Sample surface

Figure 6. The coordinate system applicable to angular measurements on self-supporting phyllosilicate films as used for micas (Cibin et al. 2001; cf. Manceau et al. 1998, Fig. 2). Z-Y is the plane onto which the sample lies, with the X-ray beam impinging along X and linearly polarized on X-Y; α is the incidence (rotation) angle between the electric field vector ε and Y.


y hν

α x




For a perfectly random distribution of very small crystals (powder) there would be no angular variation effect on the experimental XAS spectra; however, for a fully oriented crystal structure such as that of a mica blade lying flat on the sample-holder, the amplitude of the scattered photoelectron wave depends on the angle α between the


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electric field vector ε of the impinging beam and the layers in the structure. This angle can be determined either by rotating the sample-holder on its vertical axis, or by preparing suitably oriented thin sections to be glued on the sample-holder in its routine setting orthogonal to the X-ray beam (α = 0°). Mottana et al. (in preparation) operated at SSRL at the 3-3 beamline (Hussain et al. 1982; Cerino et al. 1984), which is equipped with a double-crystal monochromator made Table 2. Published XAS data on mica species materials.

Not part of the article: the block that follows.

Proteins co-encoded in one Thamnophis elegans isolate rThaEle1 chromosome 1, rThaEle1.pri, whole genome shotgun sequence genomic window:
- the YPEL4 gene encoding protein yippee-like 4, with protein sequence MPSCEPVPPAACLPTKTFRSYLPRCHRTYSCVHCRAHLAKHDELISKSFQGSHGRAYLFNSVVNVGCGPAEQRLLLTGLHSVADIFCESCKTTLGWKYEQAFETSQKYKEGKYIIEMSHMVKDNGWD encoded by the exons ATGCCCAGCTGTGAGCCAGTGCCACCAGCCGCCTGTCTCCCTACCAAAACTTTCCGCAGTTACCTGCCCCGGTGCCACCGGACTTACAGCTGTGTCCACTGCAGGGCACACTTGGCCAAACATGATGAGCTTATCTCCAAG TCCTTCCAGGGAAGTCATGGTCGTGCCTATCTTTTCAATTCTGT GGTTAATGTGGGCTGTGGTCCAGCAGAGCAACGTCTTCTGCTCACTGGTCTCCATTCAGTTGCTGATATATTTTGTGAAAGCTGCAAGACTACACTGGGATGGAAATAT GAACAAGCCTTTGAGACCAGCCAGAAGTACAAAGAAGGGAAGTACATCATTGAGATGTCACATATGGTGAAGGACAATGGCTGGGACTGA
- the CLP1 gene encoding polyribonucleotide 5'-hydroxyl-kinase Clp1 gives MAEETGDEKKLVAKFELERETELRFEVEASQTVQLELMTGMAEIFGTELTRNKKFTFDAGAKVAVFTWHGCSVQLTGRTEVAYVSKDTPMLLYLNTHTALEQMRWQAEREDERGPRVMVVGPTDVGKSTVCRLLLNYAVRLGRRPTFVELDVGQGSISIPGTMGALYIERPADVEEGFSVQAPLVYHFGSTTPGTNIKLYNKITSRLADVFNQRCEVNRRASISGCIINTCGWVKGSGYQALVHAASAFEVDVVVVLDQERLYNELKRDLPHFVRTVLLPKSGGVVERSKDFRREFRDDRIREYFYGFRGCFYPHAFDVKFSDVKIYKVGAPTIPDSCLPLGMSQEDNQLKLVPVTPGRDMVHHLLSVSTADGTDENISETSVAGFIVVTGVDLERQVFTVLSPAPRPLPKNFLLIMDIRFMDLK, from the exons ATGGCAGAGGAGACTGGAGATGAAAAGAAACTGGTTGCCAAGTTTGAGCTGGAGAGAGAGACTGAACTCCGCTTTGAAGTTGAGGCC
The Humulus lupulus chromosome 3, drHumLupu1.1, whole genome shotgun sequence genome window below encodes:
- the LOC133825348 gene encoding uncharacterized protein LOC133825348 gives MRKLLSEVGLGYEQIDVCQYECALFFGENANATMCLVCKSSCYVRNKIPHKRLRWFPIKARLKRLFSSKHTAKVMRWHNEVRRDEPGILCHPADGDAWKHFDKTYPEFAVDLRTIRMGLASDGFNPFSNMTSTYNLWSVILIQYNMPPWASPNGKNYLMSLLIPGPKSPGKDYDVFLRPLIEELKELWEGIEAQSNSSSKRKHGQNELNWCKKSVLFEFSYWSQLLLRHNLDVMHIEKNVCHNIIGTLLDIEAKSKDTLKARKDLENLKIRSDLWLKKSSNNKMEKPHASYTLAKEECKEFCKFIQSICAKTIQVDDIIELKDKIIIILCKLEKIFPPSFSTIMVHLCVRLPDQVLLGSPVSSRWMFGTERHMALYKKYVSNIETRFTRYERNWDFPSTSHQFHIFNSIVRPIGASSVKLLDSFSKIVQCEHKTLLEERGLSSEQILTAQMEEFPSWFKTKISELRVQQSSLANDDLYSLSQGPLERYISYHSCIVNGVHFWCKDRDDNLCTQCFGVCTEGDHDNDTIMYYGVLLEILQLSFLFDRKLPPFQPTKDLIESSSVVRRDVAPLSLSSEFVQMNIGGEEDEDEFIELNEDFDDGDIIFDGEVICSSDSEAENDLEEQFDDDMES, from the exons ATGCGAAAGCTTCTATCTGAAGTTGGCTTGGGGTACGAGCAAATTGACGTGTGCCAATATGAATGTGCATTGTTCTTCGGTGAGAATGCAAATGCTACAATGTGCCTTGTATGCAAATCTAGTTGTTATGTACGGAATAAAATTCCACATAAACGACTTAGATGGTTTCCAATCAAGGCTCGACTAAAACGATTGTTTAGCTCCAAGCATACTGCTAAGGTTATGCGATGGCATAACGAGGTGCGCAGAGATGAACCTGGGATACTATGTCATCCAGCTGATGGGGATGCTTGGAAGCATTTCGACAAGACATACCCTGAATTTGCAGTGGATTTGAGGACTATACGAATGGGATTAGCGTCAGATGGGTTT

X-Ray Absorption Spectroscopy of the Micas


of efficient crystals such as YB66 (Wong et al. 1990 1999). They scanned single-crystal mica blades lying flat on the vertical sample-holder and optically-oriented in such a way as to have a ≅ b // Z. Here Z is an axis lying parallel to the mica surface (Fig. 6). The synchrotron beam first impinges the mica at right angle (α = 0°); then the blade is rotated and α increased up to 60∼80°, this being the maximum angle allowed by the mechanics of the sample compartment and the geometry of detection, which uses channeltrons. Therefore, the electric vector ε always lies on the horizontal plane, but it impinges two almost perpendicular sections of the mica structure so as to scan its atoms under different angles, with their atomic bonds and angles geometrically modified. The orientation effects observed in this way are clearly visible in a natural muscovite compositionally close to the end member (Fig. 7). It is quite clear that orientation dramatically affects the intensity of all peaks, including the white-line, but also— although to a much lesser extent—the positions of some of them, by as much a 5 eV. A comparison between Figure 7 and the Al K-edge spectrum reported by Mottana et al. (1997; cf. Fig. 4) for synthetic muscovite, which is expected to be randomly oriented owing to its very fine-grained powdery nature, shows that best agreement is attained for a rotation angle α in between 45 and 70°.